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The road to healing is precarious and Spottiswoode’s movie doesn’t gloss over some of the struggles and traumas that go with living rough. A Street Cat Named Bob doesn’t pretend that everyone will be saved. But although Val warns James that emotions are the enemy of a recovering addict, it is his emotional bond with Bob that eventually enables James to take the final, agonising step of coming off methadone.

An important backstory is that of James’ relationship with his father, Nigel (Anthony Head), who spends most of the film trying to avoid having anything to do with his son. Near the end, when James says to his dad that “the last time I stood before you sober was when I was 11”, he’s actually asking a profound question of Nigel. This scene has been described by some reviewers as “formulaic” and “simplistic”, but Nigel is drawn to respond with an honesty that turns their relationship around.

Although the idea of a cat giving someone purpose might sound contrived to many viewers, it’s perhaps a case of truth being stranger than fiction. When the real life James Bowen makes an appearance at the end – at a book signing, after his story is published – he says to his alter-ego, “I feel I’ve lived every minute of it.”

A Street Cat Named Bob is a real story of recovery and reconciliation. It’s a testament to the need to have a relational purpose in life, and of the powerful impact that someone believing in you can have. We all need to have Bobs, Vals and Bettys in our lives.

Warren Bird is Executive Director of Uniting Financial Services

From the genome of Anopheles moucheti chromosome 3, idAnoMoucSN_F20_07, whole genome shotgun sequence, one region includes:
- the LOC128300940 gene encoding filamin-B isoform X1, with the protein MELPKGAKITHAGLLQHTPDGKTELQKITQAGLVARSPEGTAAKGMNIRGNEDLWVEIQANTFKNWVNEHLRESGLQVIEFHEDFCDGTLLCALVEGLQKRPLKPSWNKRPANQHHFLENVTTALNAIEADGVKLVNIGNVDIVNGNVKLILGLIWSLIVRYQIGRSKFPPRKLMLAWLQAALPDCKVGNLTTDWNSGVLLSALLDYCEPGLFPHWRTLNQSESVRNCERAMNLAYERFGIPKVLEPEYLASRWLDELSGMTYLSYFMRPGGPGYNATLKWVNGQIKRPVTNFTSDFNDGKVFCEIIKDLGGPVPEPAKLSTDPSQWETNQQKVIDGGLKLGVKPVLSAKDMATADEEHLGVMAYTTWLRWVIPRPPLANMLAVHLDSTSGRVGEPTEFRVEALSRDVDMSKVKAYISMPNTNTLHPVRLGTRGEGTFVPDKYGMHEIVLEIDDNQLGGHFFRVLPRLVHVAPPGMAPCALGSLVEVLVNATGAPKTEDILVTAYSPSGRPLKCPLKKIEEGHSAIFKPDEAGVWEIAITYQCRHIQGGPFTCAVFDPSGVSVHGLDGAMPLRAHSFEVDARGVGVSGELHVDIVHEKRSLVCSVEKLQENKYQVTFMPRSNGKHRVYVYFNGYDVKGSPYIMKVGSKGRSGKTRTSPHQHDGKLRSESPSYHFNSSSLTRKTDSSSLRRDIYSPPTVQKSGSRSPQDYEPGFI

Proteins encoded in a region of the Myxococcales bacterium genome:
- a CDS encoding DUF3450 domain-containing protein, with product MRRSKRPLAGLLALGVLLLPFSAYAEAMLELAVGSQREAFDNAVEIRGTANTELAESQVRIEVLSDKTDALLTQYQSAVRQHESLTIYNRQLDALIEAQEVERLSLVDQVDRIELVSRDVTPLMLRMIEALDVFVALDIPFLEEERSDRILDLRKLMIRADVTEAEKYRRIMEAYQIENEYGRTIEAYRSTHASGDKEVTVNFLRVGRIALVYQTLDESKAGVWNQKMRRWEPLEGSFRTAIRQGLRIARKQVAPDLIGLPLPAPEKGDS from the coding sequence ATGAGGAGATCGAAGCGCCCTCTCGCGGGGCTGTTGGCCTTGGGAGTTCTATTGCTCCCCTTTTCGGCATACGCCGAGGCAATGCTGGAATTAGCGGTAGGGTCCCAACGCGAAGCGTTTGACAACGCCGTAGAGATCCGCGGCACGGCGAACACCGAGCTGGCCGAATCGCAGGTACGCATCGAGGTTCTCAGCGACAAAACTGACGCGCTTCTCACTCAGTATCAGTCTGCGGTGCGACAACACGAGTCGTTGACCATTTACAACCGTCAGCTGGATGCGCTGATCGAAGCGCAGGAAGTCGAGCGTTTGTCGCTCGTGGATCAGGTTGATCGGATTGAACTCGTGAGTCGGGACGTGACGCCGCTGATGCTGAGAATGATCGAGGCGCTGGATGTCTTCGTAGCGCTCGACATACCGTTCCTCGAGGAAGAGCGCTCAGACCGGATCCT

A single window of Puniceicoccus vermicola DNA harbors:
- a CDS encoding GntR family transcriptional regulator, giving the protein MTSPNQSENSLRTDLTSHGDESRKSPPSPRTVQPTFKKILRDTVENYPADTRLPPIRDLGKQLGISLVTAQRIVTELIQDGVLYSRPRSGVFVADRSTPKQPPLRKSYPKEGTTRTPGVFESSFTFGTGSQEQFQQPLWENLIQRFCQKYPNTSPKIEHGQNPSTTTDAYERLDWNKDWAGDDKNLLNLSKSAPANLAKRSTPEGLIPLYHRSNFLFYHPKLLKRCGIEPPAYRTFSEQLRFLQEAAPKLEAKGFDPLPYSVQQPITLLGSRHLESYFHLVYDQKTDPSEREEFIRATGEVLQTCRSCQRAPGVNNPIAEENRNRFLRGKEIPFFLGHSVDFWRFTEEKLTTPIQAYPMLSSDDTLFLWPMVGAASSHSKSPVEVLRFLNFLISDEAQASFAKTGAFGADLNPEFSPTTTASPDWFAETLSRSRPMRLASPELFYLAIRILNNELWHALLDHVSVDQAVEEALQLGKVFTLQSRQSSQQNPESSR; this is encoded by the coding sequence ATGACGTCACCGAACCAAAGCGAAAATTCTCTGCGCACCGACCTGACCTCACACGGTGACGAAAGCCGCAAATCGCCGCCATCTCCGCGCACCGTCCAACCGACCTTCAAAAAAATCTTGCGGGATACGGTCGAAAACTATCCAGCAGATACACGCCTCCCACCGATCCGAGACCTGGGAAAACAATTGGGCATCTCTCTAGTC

2 thoughts on “A little movie that sinks its claws in

  1. Ben McEachen

    Thanks for your review, Warren. But I’m left wondering a few more things about what you thought of this feel-good movie. Such as:
    What’s Joanne Froggatt like?
    Is the film quick or slow-paced?
    Do you have to be an animal lover to really love it?
    How confronting are the scenes of drug use?
    Given the film touches on heavy issues, why is it only PG?
    Is it treating serious issues too lightly – or is a measured depiction of addiction which doesn’t feel the need to descend into graphic or horrific imagery?

    You know, that kind of thing is what I’d like to know about this Street Cat. Oh, and is this movie offering valuable answers when it comes to where I – in my own life – should seek relational purpose in life?

    Reply
    1. Warren Bird

      Joanne Froggat’s role is quite modest in terms of screen time, though the character’s contribution to the story is vital. It doesn’t make a lot of demands of her as an actor really. She’s Anna without the maid’s uniform.